Science gradually debunks long held myths. It relentlessly peels away the cosmetic ideals with which we adorn ourselves. Warm-up your contemplative mind with this excerpt from a recent Science News report, Body In Mind. (Also Google: Grounded cognition) It takes another step towards taking the ‘sapiens’ out of Homo sapiens (Latin: sapiens = wise man).
Body In Mind (Click on link for the full report)
For the past 30 years, standard theories of cognition have assumed that the brain creates abstract representations of knowledge, such as a word that represents a category of objects. This abstract knowledge gets filed in separate neural circuits, one devoted to understanding and using speech, for example, and another involved in discerning others’ thoughts and feelings. If that’s so, then cognition operates on a higher level apart from more mundane brain systems for perception, action and emotion. Mental life must occur in three discrete steps: Sense, think and then act.
The new approach, often called embodied or grounded cognition, turns standard thinking on its head. It argues that cognition is grounded in interactions among basic brain systems, including those for perception, action, memory, emotion, reward and goal management.
These systems increasingly coordinate their activity as an individual gains experience performing tasks jointly with other people. Complex thinking capacities—in particular, a feel for anticipating what’s about to happen in a situation—form out of these myriad interactions within and between individuals, somewhat like the novel products of chemical reactions.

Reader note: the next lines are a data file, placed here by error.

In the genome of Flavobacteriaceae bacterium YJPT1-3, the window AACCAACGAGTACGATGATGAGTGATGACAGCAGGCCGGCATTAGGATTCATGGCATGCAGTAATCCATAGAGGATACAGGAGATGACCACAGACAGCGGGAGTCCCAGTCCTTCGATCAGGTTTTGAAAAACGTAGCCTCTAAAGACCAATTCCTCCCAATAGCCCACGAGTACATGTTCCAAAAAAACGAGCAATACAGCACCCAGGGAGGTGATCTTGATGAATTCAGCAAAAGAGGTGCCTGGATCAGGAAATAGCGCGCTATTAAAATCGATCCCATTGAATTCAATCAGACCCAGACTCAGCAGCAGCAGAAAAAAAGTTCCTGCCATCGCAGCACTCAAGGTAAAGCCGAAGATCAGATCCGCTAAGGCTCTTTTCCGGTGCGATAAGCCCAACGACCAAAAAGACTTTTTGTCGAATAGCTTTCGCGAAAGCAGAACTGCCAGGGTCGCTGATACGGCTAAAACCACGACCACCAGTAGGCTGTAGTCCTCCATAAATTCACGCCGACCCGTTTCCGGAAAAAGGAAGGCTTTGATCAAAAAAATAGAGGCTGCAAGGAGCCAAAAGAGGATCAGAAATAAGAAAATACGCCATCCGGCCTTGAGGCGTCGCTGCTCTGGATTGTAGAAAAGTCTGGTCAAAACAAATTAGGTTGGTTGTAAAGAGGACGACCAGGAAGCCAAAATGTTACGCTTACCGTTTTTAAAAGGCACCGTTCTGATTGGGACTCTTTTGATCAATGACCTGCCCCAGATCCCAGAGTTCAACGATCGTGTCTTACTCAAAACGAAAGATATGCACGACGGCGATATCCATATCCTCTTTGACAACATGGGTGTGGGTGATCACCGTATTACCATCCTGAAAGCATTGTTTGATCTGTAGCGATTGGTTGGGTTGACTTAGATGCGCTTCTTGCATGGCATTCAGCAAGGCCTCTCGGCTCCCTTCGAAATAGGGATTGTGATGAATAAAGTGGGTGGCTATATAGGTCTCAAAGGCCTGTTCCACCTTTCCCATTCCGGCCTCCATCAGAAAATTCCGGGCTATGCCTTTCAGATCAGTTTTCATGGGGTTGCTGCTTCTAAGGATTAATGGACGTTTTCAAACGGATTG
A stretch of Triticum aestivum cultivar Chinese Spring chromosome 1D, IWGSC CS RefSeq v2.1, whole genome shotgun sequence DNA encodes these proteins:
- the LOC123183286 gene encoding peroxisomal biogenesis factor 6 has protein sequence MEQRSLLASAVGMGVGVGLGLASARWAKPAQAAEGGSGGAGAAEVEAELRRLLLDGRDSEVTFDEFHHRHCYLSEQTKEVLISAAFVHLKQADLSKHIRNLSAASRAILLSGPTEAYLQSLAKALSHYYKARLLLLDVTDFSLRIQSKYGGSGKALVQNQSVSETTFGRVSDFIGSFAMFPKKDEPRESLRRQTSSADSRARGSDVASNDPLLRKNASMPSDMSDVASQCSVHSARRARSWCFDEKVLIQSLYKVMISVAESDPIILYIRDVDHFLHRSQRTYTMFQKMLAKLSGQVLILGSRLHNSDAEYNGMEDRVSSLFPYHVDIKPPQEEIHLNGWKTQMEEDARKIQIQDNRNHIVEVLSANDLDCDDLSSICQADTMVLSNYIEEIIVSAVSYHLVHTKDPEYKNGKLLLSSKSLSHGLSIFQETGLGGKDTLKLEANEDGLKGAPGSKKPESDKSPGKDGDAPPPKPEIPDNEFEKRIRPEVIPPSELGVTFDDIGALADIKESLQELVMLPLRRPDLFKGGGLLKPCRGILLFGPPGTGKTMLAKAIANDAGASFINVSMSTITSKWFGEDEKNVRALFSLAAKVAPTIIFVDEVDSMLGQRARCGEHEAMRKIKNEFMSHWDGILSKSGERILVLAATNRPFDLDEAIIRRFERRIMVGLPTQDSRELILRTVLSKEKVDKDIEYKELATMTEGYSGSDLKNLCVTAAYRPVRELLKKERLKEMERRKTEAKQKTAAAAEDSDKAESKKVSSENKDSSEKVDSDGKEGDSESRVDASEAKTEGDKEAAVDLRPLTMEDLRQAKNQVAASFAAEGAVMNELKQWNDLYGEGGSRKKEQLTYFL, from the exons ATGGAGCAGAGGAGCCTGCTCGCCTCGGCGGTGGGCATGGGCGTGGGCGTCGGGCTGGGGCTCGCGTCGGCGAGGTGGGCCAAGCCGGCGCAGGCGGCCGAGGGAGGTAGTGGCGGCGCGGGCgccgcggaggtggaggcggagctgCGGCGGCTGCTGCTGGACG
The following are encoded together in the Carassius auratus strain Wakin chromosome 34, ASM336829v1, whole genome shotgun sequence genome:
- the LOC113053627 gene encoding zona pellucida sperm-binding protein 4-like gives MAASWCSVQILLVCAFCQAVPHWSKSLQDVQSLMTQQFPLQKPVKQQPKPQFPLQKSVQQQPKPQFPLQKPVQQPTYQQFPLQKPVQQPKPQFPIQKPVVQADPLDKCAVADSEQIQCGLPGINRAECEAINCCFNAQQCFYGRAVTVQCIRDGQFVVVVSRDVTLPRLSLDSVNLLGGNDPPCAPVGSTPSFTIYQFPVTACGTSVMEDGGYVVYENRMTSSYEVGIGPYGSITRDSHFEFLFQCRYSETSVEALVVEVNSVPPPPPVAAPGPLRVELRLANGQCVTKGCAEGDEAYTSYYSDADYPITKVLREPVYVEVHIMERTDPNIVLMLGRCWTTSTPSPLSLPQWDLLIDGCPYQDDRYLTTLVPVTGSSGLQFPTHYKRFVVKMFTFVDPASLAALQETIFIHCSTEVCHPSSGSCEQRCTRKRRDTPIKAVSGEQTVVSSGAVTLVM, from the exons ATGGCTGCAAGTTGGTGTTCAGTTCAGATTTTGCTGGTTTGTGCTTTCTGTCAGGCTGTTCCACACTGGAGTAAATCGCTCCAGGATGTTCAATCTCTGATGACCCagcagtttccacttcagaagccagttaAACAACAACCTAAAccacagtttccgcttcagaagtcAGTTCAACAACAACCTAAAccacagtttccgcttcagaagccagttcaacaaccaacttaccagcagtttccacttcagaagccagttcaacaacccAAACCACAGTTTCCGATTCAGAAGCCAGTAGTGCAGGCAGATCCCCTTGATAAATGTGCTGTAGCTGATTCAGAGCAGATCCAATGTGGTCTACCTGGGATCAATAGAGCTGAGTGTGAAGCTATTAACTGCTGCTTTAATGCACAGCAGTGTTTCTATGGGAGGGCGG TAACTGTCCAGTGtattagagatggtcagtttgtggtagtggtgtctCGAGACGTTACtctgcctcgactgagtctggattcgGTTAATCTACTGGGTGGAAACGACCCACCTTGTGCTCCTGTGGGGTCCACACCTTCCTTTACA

In short, people often act in order to think and learn, using immediate feedback to adjust their behavior from one moment to the next.
According to this view, bodily states—say, smiling—stimulate related forms of cognition, such as feeling good or remembering a pleasant experience. Researchers emphasize that the ability to think about an observed action or event, such as a friend biting into a peach, stems from neural reenactments of one’s perceptual, motor and emotional states—biting into your own peach.
“It’s really through the body, and the dynamic coupling of neural systems for perception, action and introspection, that cognition emerges,” says developmental psychologist Linda Smith of Indiana University in Bloomington.
Distinctions made between mind and body help reinforce our belief in free will, whether implicit or implied (p.587, 591). This, “If I can think it, I can do it” sense of personal control is too tempting to resist. However, this is misleading for it neglects much of biology’s role in thought and action, and the interplay between them. The separate mind – body paradigm promotes an overly positive human self-image, i.e., we’re not mere animals, we’re Homo sapiens, wise and learned animals and therefore superior.
The Chinese word Xin may offer a more accurate view of mind and body. Xin (心) translates as: heart; mind; feeling; intention; centre; core. This blurs the sharp distinction between heart and mind, feeling and thinking. The mind – body division falls away. Chapter 56 hints at what remains… This is known as mysterious sameness.
Finding cognition as less magnificent than we believed can only increase self-understanding. This puts another nail in the coffin of free will, moving us closer to regaining our membership in the animal kingdom.